Date Published: January 13, 2010
Publisher: Public Library of Science
Author(s): An De Weer, Bruce Poppe, Sarah Vergult, Pieter Van Vlierberghe, Marjan Petrick, Robrecht De Bock, Yves Benoit, Lucien Noens, Anne De Paepe, Nadine Van Roy, Björn Menten, Frank Speleman, Anita Brandstaetter. http://doi.org/10.1371/journal.pone.0008676
Abstract: Chromosomal rearrangements involving the EVI1 proto-oncogene are a recurrent finding in myeloid leukemias and are indicative of a poor prognosis. Rearrangements of the EVI1 locus are often associated with monosomy 7 or cytogenetic detectable deletions of part of 7q. As EVI1 overexpression alone is not sufficient to induce leukemia, loss of a 7q tumour suppressor gene might be a required cooperating event. To test this hypothesis, we performed high-resolution array comparative genomic hybridization analysis of twelve EVI1 overexpressing patients and three EVI1 deregulated cell lines to search for 7q submicroscopic deletions. This analysis lead to the delineation of two critical regions, one of 0.39 Mb on 7q35 containing the CNTNAP2 gene and one of 1.33 Mb on chromosome bands 7q35–q36 comprising nine genes in EVI1 deregulated cell lines. These findings open the way to further studies aimed at identifying the culprit EVI1 implicated tumour suppressor genes on 7q.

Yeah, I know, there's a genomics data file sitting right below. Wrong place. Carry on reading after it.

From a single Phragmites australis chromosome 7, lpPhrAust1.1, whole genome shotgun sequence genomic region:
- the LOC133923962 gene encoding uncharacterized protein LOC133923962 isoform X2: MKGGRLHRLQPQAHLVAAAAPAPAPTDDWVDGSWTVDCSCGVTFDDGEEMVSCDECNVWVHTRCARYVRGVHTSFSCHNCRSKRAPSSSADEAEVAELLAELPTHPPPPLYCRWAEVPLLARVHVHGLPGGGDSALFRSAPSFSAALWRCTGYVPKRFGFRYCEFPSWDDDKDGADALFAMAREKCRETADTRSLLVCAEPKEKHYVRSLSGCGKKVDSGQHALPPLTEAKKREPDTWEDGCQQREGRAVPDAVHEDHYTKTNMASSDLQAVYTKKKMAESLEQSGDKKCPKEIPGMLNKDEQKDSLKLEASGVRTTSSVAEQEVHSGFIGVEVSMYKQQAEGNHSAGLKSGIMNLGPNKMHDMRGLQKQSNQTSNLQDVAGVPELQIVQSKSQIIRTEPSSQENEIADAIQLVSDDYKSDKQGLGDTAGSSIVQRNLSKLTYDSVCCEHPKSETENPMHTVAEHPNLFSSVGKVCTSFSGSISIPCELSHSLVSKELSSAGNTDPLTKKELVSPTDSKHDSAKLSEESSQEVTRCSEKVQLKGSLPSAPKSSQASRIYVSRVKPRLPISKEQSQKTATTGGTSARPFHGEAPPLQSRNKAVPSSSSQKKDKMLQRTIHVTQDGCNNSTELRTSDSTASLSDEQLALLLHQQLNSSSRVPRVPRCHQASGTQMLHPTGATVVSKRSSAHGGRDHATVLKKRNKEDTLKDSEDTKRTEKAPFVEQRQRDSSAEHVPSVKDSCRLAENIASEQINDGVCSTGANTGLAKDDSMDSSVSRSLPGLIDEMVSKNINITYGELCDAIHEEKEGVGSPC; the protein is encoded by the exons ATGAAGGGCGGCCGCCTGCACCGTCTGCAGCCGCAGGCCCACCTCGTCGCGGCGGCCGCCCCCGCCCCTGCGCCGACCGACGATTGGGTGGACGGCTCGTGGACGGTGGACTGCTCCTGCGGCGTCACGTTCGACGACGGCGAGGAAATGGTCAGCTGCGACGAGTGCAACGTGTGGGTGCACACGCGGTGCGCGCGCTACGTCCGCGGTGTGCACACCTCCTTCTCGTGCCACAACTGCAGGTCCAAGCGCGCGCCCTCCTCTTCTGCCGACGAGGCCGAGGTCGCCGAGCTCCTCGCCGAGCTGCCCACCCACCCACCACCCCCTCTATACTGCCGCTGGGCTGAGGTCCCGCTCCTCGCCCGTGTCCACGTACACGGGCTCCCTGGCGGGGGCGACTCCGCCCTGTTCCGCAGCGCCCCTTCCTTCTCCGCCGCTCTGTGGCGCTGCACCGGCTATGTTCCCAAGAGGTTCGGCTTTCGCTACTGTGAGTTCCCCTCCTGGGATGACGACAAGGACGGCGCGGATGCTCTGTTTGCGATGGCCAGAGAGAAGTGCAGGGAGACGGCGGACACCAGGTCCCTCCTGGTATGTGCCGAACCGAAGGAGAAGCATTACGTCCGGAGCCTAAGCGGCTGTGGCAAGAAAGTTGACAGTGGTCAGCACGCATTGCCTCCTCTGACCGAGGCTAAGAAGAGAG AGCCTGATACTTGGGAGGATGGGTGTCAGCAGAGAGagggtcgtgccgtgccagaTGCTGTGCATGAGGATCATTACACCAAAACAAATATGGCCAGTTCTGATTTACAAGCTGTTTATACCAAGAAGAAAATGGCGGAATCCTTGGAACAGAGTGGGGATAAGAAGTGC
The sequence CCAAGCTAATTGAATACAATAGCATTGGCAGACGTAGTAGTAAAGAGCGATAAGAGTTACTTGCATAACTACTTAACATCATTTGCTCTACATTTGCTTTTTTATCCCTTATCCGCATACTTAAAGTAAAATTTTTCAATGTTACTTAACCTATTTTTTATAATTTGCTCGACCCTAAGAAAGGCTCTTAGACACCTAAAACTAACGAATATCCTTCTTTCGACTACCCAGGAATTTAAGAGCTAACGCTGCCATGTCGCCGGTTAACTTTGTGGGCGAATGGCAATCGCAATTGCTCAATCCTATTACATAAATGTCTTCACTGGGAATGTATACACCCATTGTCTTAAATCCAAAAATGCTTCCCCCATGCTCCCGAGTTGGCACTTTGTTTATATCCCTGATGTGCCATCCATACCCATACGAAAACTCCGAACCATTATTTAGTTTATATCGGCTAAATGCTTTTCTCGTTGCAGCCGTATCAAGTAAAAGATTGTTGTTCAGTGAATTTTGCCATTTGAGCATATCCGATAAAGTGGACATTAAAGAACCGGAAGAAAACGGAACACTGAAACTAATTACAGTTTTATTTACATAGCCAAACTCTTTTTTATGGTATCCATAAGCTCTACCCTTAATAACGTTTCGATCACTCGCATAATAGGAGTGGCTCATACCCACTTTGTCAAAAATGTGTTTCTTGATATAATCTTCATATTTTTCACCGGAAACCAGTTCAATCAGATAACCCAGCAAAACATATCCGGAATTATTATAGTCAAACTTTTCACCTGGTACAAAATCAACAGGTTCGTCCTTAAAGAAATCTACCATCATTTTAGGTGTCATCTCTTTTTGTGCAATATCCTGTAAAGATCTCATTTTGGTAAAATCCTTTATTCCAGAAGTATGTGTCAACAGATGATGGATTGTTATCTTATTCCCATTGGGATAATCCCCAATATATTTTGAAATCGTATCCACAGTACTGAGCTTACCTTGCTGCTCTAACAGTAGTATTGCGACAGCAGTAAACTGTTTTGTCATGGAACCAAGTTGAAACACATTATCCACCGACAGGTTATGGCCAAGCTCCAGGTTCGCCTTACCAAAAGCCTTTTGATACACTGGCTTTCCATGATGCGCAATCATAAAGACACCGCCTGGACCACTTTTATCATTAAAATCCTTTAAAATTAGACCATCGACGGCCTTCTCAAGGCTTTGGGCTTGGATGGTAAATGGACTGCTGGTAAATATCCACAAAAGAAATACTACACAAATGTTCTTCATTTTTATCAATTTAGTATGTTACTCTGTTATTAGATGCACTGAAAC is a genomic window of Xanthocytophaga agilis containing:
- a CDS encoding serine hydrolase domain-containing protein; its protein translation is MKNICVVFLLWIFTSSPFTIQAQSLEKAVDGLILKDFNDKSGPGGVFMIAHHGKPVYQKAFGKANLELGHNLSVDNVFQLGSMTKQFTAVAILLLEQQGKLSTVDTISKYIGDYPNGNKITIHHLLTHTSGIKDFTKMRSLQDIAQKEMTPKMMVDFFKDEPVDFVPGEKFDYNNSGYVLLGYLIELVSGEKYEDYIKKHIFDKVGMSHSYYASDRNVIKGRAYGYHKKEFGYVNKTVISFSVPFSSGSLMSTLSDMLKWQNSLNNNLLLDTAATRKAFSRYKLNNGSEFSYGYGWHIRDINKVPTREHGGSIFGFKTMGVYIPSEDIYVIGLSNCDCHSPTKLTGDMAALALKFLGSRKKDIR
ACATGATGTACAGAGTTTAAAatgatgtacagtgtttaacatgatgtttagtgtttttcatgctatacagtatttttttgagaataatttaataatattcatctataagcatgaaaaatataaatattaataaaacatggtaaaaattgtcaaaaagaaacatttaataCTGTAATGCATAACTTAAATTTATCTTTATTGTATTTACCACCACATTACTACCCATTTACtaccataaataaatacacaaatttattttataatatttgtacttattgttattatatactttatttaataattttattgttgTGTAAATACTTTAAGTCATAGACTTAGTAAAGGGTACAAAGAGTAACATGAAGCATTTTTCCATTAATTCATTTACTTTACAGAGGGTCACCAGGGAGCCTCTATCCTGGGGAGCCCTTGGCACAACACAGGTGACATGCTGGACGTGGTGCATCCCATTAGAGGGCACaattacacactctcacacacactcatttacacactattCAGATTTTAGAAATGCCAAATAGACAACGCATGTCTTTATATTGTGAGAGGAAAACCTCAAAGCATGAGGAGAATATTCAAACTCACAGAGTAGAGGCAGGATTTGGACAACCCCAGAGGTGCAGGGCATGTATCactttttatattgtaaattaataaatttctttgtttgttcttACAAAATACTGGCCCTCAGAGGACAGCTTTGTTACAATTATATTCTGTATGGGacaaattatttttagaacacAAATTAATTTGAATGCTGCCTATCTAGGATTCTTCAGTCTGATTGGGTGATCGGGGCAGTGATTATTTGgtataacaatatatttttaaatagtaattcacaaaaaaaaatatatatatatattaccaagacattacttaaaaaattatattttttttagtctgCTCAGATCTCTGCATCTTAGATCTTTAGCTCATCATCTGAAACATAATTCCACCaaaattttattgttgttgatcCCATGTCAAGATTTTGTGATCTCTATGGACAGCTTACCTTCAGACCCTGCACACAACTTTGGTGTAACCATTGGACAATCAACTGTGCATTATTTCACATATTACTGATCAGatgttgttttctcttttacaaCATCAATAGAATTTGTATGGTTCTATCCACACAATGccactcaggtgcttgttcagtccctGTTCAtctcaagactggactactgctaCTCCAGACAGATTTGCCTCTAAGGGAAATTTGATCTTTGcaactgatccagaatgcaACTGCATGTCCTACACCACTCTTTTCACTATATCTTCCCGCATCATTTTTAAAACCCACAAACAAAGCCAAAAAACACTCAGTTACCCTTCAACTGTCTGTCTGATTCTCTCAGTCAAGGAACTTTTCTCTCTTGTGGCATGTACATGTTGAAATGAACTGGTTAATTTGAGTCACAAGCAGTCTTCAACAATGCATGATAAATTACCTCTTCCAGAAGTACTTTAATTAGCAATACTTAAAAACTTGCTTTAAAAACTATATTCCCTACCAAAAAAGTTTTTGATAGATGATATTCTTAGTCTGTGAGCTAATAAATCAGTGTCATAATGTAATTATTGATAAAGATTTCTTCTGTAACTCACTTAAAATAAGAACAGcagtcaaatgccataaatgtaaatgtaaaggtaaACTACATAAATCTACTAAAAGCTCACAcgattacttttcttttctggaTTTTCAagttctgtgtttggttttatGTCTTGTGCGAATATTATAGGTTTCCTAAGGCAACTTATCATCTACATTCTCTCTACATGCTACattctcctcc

Partial Text: Chromosomal rearrangements involving chromosome band 3q26, such as translocations with various partner chromosomes or inversions of chromosome 3 are a recurrent finding in myeloid leukemias . These aberrations contribute to the ectopic expression of the EVI1 proto-oncogene. EVI1 transcriptional activation has been reported in up to 10% of myeloid leukemia patients, even in the absence of 3q26 rearrangements, and is an independent indicator of adverse prognosis .
Based on karyotyping and FISH analysis, two critical regions, one on chromosome band 7q22  and one on chromosome bands 7q32–q35 , have been identified as the targets for 7q deletions in myeloid leukemia. In this study, array CGH was applied to search for deletions on chromosome 7 at ultra-high resolution. Using this approach, we identified several submicroscopic 7p and 7q deletions in EVI1 overexpressing patients and cell lines (Table 3 and Figure 1) including two critically deleted regions on 7q35–q36 in EVI1 deregulated cell lines. These deletions were confirmed using FISH (Figure 2).